2) "Paul stood forth in the midst of them, and said," (tote statheis ho Paulos en meso auton eipen) "At that time Paul, while standing up in their midst, said," addressed the centurion and shipmen. At this juncture of the event Luke was recounting, while hunger, thirst, and soul-fainting gripped the hearts and emotions of those on board the ship. Paul stood up unmoved among the 276 on board, in the midst of the still raging storm and addressed them.

3) "Sirs, ye should have hearkened unto me," (edei men ho andres peitharchesanoas moi) "0 ye responsible men, you all should have given heed, obeyed, or paid attention to me;" Paul addressed those responsible for the safety of the passengers as responsible gentlemen, courteously, discreetly, yet firmly, as God’s witness in a trying hour, even as he had done on Mar’s Hill, Acts 17:24-33.

4) "And not have loosed from Crete," (me anagesthai apotes Kretes) "And not to have set sail from Crete," from Fair Haven harbor, on the Island of Crete, Acts 27:8-13. This was spoken in hope of their hearing him now.

5) "And to have gained this harm and loss." (kerdesai te ten hubrin tauten kai ten zemian) "And to have come by this injury and loss," already experienced of cargo, furniture, and ship-tackle, as well as bruises and cuts sustained by passengers in a fourteen day storm of this nature, Acts 27:10; Acts 27:33. He simply told them that they would have avoided or saved the loss and injury if they had listened or responded to his council, before they sailed from Crete.

Verse 22

1) "And now I exhort you," (kai ta nun paraino humas) "And now and hereafter (for the future) I exhort (advise) you all," all on board the ship, as the storm still raged.

2) "To be of good cheer:" (eutheimein) "To continually be of good cheer," of a cheerful disposition, not depressed; The word rendered "good cheer" is a medical term of a physician’s expressed optimism and faith of recovery of a patient who is down; Psalms 112:7; 2 Corinthians 1:4; 2 Corinthians 4:8-9.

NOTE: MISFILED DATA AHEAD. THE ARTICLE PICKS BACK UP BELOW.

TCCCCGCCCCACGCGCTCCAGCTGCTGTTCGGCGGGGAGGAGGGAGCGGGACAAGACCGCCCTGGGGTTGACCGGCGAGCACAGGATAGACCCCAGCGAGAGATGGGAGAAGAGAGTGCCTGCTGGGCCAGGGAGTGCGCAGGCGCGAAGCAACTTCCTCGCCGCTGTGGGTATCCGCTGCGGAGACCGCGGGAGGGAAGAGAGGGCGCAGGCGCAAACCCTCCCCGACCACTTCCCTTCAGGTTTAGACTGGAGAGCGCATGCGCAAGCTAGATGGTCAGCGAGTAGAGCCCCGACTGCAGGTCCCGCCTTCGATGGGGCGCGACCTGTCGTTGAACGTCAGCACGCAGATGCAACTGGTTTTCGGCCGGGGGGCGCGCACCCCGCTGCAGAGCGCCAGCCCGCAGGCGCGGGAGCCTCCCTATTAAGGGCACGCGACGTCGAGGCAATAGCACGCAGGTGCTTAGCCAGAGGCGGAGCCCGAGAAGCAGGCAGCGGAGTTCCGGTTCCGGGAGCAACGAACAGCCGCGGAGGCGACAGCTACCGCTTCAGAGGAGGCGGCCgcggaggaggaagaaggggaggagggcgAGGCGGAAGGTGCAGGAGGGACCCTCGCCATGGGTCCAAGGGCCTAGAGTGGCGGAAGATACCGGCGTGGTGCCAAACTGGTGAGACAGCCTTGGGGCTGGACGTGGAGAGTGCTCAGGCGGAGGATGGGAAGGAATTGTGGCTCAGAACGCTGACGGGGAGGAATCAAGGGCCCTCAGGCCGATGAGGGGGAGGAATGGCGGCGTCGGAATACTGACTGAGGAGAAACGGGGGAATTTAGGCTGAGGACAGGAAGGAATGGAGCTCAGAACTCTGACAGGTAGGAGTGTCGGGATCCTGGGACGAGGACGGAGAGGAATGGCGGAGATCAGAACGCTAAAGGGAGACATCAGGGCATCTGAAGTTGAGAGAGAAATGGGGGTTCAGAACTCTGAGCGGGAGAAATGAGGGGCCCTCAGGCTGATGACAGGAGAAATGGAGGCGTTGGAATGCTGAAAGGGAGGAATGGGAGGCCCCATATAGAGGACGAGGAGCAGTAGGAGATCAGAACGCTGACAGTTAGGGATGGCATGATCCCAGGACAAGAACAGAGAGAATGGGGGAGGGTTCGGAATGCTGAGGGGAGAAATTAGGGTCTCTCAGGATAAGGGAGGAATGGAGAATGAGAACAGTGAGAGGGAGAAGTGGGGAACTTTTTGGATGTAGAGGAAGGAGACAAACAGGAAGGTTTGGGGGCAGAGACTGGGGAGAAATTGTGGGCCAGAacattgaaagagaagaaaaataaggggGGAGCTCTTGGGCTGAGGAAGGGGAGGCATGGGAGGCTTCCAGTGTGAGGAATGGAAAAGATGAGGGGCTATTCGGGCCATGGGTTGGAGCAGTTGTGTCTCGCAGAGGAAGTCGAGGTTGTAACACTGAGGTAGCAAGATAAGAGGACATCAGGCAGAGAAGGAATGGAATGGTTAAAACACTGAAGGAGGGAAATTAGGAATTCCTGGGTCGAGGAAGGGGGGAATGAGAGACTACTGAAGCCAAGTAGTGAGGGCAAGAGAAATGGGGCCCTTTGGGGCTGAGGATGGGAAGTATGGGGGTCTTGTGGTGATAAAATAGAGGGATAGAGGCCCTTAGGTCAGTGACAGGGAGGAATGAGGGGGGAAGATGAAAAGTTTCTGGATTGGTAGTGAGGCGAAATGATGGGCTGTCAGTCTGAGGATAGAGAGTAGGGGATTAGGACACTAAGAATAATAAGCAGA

3) "For there shall be no loss of any man’s life among you" (apobole gar psuches oudemia estai eks humon) "For there shall not be a life of you all, (even one) thrown away or lost," a prophetic disclosure, of both human and Divine hope and assurance, of eventual salvation for all passengers from death from the storm.

4) "But of the ship."(plen tou ploiou) "Except of the ship," but the ship would be eventually lost or destroyed by the storm. Had one life been lost and the ship saved, then Paul would have been found to be a false witness, and false prophet, by all on board the ship, but it happened as he prophesied, Acts 27:1-44. He spoke in confidence of revelation that had come to him as follows:

Verse 23

1) "For there stood by me this night," (pareste gar moi taute te muki) "For there stood alongside me (and motivated, encouraged) me this night," during the night then passing, as good angels of God have done, and yet do, for children of God, Luke 2:9-10; Luke 24:4-5; Acts 12:7-11; Acts 23:11.